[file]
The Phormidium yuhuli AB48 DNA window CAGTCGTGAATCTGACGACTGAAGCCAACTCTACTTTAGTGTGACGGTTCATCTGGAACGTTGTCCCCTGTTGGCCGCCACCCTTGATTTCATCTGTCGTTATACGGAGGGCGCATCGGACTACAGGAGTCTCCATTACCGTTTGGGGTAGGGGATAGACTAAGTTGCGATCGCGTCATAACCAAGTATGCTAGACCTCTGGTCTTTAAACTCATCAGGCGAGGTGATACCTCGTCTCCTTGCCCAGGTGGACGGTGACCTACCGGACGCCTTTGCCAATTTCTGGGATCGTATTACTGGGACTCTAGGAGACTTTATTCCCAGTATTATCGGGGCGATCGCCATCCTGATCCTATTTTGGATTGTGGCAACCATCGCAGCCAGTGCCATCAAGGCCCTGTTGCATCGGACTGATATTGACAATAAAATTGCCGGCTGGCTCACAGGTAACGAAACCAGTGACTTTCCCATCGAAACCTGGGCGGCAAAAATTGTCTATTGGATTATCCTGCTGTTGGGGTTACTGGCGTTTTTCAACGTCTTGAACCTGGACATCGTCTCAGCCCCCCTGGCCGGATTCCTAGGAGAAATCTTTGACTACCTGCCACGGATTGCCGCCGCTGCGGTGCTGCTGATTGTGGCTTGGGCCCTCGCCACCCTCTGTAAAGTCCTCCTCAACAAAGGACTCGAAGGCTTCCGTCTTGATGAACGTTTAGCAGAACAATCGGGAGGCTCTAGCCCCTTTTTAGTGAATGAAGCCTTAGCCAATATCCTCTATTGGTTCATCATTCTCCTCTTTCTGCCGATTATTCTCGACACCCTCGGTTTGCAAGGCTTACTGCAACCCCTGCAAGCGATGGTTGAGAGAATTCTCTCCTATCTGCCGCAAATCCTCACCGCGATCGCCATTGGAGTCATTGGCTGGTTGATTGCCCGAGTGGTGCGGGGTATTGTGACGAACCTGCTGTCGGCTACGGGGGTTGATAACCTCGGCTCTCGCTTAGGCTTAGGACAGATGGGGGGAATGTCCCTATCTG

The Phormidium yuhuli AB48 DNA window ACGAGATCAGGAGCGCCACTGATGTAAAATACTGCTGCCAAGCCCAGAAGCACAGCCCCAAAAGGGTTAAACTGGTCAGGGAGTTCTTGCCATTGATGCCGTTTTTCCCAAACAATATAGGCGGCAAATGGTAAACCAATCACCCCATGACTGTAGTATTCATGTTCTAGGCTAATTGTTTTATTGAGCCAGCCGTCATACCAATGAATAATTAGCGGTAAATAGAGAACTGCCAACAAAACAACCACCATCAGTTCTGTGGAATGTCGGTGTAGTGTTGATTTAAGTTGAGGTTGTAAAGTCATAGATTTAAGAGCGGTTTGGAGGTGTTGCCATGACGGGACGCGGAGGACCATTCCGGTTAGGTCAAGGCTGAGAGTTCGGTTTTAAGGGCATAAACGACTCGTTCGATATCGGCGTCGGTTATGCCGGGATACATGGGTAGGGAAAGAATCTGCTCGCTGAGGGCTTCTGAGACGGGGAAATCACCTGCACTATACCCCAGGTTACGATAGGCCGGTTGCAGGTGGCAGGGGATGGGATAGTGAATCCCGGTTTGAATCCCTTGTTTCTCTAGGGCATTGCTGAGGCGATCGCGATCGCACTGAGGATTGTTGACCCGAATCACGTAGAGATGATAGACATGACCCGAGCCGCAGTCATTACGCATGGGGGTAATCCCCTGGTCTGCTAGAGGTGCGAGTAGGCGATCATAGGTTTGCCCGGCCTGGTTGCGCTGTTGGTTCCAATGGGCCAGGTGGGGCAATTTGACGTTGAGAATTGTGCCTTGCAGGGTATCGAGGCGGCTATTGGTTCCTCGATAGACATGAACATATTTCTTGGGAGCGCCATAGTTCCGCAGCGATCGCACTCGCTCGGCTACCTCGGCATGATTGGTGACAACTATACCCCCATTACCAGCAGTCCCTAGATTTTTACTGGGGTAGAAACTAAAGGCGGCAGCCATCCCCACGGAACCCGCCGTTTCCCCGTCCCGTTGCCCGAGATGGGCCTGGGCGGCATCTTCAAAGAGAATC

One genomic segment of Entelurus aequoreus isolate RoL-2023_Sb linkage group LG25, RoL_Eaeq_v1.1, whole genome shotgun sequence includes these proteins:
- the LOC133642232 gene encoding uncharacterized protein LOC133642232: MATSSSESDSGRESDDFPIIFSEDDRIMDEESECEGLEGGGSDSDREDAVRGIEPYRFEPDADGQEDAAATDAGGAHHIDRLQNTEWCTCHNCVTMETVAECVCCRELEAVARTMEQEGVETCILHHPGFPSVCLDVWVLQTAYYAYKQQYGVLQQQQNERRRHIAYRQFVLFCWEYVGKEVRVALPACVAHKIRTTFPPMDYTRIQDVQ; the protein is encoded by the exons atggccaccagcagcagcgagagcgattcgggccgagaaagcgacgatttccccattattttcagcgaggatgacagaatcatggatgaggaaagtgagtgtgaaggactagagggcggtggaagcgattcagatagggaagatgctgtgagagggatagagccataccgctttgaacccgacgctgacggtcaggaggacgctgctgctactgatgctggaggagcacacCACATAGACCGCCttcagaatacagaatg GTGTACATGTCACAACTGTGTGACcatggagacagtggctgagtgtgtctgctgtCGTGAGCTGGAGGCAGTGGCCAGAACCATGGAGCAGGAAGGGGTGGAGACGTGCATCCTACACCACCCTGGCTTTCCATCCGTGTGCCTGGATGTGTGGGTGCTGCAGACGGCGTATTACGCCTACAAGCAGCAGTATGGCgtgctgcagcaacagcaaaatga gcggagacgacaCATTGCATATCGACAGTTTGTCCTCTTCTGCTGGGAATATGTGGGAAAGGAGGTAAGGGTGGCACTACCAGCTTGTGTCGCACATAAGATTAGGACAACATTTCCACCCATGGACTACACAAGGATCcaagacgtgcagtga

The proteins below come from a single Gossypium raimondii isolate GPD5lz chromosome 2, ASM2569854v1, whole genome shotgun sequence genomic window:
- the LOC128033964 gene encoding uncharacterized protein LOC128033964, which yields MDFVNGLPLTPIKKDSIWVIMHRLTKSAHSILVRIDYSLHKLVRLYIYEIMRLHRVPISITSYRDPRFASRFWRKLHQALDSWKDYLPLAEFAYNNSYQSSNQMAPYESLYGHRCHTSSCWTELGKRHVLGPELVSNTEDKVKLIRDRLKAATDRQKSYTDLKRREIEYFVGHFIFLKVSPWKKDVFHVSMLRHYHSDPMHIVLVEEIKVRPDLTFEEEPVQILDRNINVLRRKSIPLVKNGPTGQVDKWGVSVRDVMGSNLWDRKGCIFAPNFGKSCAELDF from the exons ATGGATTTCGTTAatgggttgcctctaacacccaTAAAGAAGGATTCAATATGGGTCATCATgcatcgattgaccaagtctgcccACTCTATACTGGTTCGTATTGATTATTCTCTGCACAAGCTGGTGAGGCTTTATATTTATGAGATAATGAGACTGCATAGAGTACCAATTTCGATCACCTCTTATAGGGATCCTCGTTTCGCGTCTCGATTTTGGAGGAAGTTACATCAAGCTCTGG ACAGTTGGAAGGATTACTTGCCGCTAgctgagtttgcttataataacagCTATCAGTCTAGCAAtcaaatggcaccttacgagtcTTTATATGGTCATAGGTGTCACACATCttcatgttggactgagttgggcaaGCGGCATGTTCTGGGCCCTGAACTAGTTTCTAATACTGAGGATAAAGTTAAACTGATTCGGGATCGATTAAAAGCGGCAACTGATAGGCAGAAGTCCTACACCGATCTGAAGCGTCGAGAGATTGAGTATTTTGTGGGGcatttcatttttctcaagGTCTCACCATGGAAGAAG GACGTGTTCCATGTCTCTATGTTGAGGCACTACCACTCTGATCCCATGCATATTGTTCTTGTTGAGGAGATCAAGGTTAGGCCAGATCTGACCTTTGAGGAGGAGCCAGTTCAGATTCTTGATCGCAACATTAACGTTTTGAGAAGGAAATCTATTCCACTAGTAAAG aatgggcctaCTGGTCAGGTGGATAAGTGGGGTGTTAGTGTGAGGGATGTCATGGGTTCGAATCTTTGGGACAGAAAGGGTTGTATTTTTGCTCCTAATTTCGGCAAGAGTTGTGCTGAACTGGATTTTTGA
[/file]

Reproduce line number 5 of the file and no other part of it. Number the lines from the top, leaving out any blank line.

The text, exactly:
The proteins below come from a single Gossypium raimondii isolate GPD5lz chromosome 2, ASM2569854v1, whole genome shotgun sequence genomic window: